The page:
bad that the youngster was taken to New Orleans where the eye
was found completely damaged and had to be removed.2 With the
loss of one eye, the boy was compelled to depend upon the injured
one to which delayed medical attention was given. He was able to
use the remaining eye to play the usual children's games, and he
could diagram sentences on a blackboard but by the time he was
twenty years old he was totally blind.

http://digital.library.okstate...39/v039p117.pdf

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Last edited 8/27/2012 6:31 PM by RovertoSolo

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Posted: 8/28/2012 8:55 AM

RE: Oklahoma ... What You May Know and What You Should Know 


Wholey gaucamole. What a tough life.
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Posted: 12/23/2012 12:27 AM

Re: Oklahoma ... What You May Know and What You Should Know 


The Putnam City School District was once the largest consolidated school district in the United States.  It was created from the consolidation of Central School, Ozmun School, Goff School, and County Line School.


Warr Acres, Okla. where the school district is located, incorporated several suburban developments including one called Putnam City. 

Israel M. Putnam, a state lawmaker and real estate developer, had built I.M. Putnam Building, which became the Arnett Building on the original school property on 39th street in hope that the State Capital would locate there.  That building still stands.

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Last edited 12/23/2012 12:28 AM by RovertoSolo

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Posted: 12/23/2012 12:31 AM

Re: Oklahoma ... What You May Know and What You Should Know 


http://www.pchs4allyears.com/node/12



Israel Mercer Putnam was born on a farm in Early County, Georgia, Dec. 19, 1873, to Jesse Mercer and Zenia Putnam, and descended on his father’s side from the Putnams of Revolutionary War fame. His New-Englander great-grandfather moved from Massachusetts to Georgia where both his grandfather and father were raised He attended school in Tennessee and graduated from Vanderbilt University in 1899 with a bachelors degree.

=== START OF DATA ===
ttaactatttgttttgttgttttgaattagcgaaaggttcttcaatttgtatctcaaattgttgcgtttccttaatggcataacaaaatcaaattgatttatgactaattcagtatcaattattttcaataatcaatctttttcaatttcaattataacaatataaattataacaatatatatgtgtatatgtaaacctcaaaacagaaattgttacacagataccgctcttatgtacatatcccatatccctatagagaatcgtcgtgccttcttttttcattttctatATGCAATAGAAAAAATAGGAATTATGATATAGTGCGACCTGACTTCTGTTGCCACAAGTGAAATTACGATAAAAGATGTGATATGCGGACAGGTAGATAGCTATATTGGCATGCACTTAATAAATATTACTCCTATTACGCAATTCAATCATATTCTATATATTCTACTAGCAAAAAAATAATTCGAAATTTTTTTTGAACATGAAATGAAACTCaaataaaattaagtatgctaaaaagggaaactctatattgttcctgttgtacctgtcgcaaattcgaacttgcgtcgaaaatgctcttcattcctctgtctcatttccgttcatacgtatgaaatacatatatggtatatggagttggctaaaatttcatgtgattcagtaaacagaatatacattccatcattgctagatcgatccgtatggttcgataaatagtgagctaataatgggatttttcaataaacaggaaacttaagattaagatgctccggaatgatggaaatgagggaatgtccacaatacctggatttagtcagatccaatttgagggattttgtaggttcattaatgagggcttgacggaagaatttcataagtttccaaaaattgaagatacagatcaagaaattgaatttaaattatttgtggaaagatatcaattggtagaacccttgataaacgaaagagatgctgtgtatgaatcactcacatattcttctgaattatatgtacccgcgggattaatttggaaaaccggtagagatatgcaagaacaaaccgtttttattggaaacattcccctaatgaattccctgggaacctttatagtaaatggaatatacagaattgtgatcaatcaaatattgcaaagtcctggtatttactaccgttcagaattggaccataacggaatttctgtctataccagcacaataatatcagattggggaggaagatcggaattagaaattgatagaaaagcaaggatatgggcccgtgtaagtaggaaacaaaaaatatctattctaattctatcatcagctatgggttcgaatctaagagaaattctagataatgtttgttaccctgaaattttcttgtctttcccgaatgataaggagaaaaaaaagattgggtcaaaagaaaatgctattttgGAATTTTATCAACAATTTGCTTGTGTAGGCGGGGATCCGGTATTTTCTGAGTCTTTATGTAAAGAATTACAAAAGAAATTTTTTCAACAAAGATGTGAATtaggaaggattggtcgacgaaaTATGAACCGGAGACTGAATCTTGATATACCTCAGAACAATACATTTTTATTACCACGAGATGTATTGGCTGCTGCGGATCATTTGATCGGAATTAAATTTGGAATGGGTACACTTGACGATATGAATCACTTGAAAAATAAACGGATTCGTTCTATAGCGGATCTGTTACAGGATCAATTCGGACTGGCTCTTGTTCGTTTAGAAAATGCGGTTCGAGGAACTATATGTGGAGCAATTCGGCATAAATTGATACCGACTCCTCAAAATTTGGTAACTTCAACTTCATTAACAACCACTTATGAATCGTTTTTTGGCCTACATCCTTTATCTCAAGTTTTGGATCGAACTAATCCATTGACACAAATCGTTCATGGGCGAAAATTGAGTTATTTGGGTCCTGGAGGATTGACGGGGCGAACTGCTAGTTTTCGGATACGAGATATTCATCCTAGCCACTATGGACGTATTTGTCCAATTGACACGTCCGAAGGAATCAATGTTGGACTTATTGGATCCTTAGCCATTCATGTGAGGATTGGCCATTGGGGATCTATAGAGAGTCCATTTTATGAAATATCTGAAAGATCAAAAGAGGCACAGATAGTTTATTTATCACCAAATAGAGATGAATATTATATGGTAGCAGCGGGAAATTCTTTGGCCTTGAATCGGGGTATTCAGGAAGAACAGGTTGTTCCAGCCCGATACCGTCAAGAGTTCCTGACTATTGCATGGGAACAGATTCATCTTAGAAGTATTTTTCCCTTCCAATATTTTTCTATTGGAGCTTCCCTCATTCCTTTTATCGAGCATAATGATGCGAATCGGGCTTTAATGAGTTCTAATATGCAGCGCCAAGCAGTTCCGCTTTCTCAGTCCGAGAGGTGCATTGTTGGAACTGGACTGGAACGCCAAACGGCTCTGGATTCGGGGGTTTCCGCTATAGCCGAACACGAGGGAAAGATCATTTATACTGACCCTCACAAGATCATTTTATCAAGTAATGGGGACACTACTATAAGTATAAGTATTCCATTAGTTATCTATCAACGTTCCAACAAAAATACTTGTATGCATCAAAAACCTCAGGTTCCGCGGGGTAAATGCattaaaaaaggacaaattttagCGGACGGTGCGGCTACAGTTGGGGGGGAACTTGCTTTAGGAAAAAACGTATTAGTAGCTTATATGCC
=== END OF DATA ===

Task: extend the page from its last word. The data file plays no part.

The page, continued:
Two years later he completed the law course at the University of Georgia and came directly to Oklahoma City, where he formed a law firm with Sam Hooker, who was a county judge of Oklahoma County in 1908. In 1906 he was married in Shawnee, Oklahoma, to Harriet Cockrell. They resided in Putnam Heights, which he helped develop. He was active in Masonic circles, Elks, Odd Fellows and Knights of Pythias and was a former director of the Oklahoma City Chamber of Commerce. Foreseeing the potential greatness of his adopted city he embarked in the real estate business, dissolving his law partnership to devote himself full time to it. In 1902 he organized the Putnam Company, one of the most successful real estate concerns in Oklahoma City. By 1908, Putnam had developed and placed on the market numerous notable additions, among them Epworth View, Military Park, Putnam Park, Putnam Heights, Putnam City, Lakeside and Lakeside Heights. His public spirit and genuine desire for Oklahoma City’s welfare were evidenced by his donation of the site for the Oklahoma College for Young Ladies, The State Baptist Orphan School and part of the site for Epworth University. He also owned Putnam Park and a number of first-class farms located close to Oklahoma City. Hot Sulphur Wells at San Antonio, which was a noted resort in Texas, was also his property. Putnam always took an active interest in politics and was a familiar personality at the Democratic conventions. He had not sought or held office until 1907 when he was elected to the legislature.

There he displayed the same tact and generalship which had given him so much success in his private undertakings. Putnam was a staunch supporter of all movements and measures looking to the welfare of the community in which he lived. It was he who launched the boom for locating the State Capitol in Oklahoma City. It was mostly through his efforts that this proposition was brought before the legislature of Guthrie and the people of Oklahoma in general. In 1910 a local paper noted that an offer was made by the Putnam Company for a tract of land, consisting of 2000 acres, for the state capitol location. The land was offered for $1 and the goodwill of the people. The land was located northwest of Oklahoma City between Putnam Park and Putnam City. As an enticement, he constructed a large building that was to house the state government. This building became a part of the Putnam City Consolidated Public School System (the Arnett Building). Early in Oklahoma’s history, Putnam bought the section of land bordered by N.W. 23rd St. and N. Western and N.W. 36th and N. Pennsylvania. Here he started development of the Putnam City area. He died in San Antonio, Texas, in 1961 at the age of 90.

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Posted: 12/23/2012 12:33 AM

Re: Oklahoma ... What You May Know and What You Should Know 


The Arnett Building is just east of the football field. It is located on the N.W. corner of N. State St. and N.W. 39th Street (N.W. 39th Expressway).


This is the Arnett Building looking south.